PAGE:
I’ve been depressed this week, because I haven’t been very active since surgery and also, it’s been a little lonely without Mark around…our schedule is still not meshing.  I am, of course, looking for my silver linings, which come in the form of the ability to start hiking again next week with Kevin, and…drumroll…SAHAR IS HERE!!  My nearest and dearest drove up from Ohio to see me and I am thrilled.  In fact, I’m going to wrap this up now because she is on her way over.  But my point here is that despite being depressed, I am finding things to look forward to, thus making myself happier.  It’s one of the many items in the emotional toolbox that I have been constructing for the past 20 years.

Also, break a stigma!  Don’t let anyone tell you you’re lesser because you have a mental illness!  You are a strong and special warrior and you should be treated as such!

Goodbye, 5am

Today, Mark starts a new job.  This is wonderful news for him because, honestly, if he spent one more month in that toxic work environment that he called a job, I was probably going to have to bail him out of jail.  The man has been grinning and bearing it so long, I assume his jaw is aching terribly. 

He is very excited about this new opportunity, and I am very proud of him. 

But this isn’t about him…it’s about how my life has been restructured.

See, with this new job came a shift change that ultimately takes my daily timetable and throws it in the trash.  Now, I am what you would call a creature of habit, and I like things how I like them.  I get used to them, and am comfortable there.  My very favorite time of day is 5am.  At 5am, there is no one awake, save maybe a couple of birds tweeting in the tree outside.  I can watch the news and play on my phone and drink my coffee and be at peace.  It’s my “me” time, and I really love it.  Sometimes I wake up even earlier and just stay up to enjoy even more time alone in the dark.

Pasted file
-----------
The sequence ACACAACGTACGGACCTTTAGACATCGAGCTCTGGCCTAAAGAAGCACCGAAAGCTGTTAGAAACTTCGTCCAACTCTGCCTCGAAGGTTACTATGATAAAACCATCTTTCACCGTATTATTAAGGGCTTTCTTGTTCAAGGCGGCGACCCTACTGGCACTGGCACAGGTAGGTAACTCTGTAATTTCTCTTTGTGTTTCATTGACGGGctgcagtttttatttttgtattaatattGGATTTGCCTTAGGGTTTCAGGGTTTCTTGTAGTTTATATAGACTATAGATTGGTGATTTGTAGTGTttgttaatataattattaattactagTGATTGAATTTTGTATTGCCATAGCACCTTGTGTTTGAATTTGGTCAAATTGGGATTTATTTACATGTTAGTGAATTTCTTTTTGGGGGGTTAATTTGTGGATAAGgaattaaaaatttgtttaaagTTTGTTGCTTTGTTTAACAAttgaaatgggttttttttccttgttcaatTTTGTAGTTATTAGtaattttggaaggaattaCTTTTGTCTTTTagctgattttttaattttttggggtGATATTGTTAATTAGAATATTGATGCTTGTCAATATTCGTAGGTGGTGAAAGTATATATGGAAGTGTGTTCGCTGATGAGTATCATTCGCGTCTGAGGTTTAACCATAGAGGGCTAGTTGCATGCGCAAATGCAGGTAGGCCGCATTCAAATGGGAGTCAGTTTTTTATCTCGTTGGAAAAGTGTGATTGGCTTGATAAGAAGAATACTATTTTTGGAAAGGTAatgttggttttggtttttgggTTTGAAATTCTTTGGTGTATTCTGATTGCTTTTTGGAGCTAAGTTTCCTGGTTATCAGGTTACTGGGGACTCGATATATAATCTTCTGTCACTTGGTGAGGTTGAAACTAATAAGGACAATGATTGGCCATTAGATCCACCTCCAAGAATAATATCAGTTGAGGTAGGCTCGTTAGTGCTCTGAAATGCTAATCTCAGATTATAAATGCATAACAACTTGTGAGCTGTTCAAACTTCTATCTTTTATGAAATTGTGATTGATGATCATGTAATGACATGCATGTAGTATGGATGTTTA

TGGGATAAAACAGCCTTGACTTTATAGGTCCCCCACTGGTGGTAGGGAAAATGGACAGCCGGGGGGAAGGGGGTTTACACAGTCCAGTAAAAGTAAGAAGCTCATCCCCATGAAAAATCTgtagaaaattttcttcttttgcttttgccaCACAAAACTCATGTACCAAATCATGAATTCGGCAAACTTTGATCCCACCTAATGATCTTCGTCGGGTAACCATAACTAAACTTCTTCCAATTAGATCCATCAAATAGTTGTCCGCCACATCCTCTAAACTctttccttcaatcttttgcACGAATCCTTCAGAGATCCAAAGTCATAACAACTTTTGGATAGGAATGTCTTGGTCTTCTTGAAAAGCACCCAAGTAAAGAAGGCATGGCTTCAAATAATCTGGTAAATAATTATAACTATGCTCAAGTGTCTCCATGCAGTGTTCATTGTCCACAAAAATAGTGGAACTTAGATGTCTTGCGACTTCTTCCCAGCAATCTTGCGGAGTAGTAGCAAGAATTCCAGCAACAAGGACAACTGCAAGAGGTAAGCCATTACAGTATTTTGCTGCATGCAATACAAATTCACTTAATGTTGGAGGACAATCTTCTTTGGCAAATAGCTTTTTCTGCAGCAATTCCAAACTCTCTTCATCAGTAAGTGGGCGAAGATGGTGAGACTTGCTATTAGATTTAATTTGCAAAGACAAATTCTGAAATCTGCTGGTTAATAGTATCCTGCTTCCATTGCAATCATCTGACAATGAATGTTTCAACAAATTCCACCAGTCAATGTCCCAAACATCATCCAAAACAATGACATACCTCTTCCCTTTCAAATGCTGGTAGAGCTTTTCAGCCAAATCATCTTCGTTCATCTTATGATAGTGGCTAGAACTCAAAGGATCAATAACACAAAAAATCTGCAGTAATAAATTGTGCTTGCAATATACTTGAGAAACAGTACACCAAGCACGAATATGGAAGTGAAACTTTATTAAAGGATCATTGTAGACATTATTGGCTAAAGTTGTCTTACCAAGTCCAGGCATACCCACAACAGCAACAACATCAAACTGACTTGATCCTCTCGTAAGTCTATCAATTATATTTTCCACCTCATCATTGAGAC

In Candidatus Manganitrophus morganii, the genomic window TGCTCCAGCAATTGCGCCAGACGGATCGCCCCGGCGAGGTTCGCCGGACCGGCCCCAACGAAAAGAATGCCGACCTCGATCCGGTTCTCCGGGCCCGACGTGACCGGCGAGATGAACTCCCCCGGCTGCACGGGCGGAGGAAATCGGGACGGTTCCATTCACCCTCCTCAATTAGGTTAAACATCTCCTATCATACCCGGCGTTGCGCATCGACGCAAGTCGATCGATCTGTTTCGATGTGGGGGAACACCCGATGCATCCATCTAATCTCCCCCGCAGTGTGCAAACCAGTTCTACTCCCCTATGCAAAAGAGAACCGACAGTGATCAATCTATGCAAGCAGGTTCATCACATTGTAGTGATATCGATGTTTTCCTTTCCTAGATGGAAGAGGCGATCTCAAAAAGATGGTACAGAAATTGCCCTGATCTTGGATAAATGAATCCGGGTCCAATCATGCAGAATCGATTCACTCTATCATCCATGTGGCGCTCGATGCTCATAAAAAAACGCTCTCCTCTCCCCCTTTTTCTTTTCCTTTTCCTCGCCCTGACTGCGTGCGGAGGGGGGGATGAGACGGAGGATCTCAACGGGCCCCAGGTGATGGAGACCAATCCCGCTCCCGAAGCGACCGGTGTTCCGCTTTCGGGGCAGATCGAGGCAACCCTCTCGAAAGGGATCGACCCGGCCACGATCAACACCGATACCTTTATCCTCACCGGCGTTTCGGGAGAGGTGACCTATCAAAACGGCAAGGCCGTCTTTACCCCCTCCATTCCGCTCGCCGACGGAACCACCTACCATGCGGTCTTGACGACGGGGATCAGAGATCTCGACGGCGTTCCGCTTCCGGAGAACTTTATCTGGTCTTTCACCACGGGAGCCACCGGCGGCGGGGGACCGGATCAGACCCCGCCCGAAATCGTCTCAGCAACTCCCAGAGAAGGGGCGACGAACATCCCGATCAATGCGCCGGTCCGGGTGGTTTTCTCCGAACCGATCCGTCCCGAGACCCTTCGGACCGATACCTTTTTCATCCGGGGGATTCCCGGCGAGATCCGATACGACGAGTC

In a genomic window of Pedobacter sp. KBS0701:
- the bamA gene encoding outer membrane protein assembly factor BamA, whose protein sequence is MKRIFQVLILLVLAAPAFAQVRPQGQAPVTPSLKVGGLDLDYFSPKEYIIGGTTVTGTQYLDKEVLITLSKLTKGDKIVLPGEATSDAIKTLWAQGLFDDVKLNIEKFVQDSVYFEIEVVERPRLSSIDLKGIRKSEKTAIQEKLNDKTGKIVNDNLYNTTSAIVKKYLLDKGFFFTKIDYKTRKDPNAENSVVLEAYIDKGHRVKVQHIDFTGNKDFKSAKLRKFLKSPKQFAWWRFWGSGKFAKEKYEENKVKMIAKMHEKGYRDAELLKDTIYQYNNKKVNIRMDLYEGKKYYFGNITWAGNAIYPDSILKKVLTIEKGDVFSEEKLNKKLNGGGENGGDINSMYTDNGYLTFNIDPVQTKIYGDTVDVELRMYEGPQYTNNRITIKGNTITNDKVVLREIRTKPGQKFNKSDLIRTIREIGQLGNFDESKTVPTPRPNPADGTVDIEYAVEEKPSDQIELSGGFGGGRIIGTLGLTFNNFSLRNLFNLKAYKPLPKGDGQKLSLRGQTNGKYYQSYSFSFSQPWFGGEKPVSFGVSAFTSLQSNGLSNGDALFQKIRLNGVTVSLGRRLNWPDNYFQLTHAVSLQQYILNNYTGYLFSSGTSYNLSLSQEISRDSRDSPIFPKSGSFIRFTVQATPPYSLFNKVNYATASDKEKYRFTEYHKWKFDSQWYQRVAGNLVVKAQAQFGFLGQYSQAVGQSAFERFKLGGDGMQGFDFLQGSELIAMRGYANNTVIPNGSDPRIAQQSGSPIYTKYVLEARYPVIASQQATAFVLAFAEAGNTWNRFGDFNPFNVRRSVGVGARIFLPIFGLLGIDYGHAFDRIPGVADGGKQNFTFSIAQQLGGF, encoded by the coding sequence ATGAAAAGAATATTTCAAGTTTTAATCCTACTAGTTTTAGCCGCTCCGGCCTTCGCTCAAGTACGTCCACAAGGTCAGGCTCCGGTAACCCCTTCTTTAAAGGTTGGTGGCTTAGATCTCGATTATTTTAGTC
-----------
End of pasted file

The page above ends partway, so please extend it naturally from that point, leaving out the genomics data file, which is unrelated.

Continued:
But that’s over now.  Now 5am is sleeping time, and 5pm has become my “me” time, I guess. 

I mean, I woke around seven, which was earlier than planned.  (I’m thinking I can wake at 8 to make this schedule work.)  I did my usual morning routine, despite the presence of Mark, and around 1pm I became tired, so I took a little nap.  3pm found me dropping Mark off at his new job, and I was home before 4.  No one is sleeping and the birds don’t seem as lively right now, but I do have my coffee and I did play around on Twitter and now here I am typing my blog at 5pm.  Usually, my blogs come in the morning.  Not anymore.  Enjoy them with your dinner.

So now I have to keep myself busy all night, which is less easy because I don’t have errands and doctor’s appointments and such in the evenings, like I do during the day. The evening ahead seems almost endless.

But then I remind myself that this is not my first rodeo.  Mark has worked second shift before, and I managed fine back then, so why wouldn’t I now?  I just have to adapt, kind of like I do for daylight savings time.  (Though, as you may know, I complain about that loudly and often,)

So today is extra coffee day, because I need to start staying up late.  I am thinking of rearranging my bookshelves or perhaps even reading one of the books on them (gasp!)

Well…goodbye 5am, a time I have cherished for the past four and a half years.

Much unlike my husband’s previous job.

Recovery, Day 7.

I haven’t blogged in a bit because I haven’t been able to sit at the computer for a bit.  I got sick exactly two weeks ago, my gastroparesis throwing one final tantrum that lasted several days.  Then, one week ago, I awoke sick again and even more terrified than usual, because I had plans that day.  Big plans.

When I started vomiting blood, Mark suggested I throw in the towel and go to Mercy hospital to get checked out, but I wasn’t going down that easy.  Instead, I called my surgeon’s office, retching in the poor nurses ear, and asked what I should do.  She called me back and told me to go to Sister’s hospital ASAP.

The relief felt in that moment was almost as good as the relief felt when the anti-nausea drugs kick in.  My stupid stomach would NOT ruin this for me-but I knew it was going to be hard.

When I got to the hospital, they took me right away to a room and got me setup.  I knew I couldn’t get the “good” meds, the kind that calm me down or make me sleep, because they would interfere with the anesthesia.  So, they gave me one of those sea-sickness patches you put behind your ear and a dose of Compazine.  It didn’t work.  I sat there and waited for surgery, puking the entire time.

When they got me down to the OR, it was clear that the attending’s were not used to a “visibly” ill person in the room.  Everyone kept asking if I was okay, and what I was there for, and if it was related to the vomiting.  “I’m fine, I have gastroparesis, the surgery will help,” became my mantra.  They kept telling me that once the anesthesiologist came down, he would give me something to calm me.  It never really happened, because I blew my IV site right before going in, in classic Brigid fashion. 

They put me on the operating table and put a mask over my face and told me it was oxygen.  It smelled like perfume.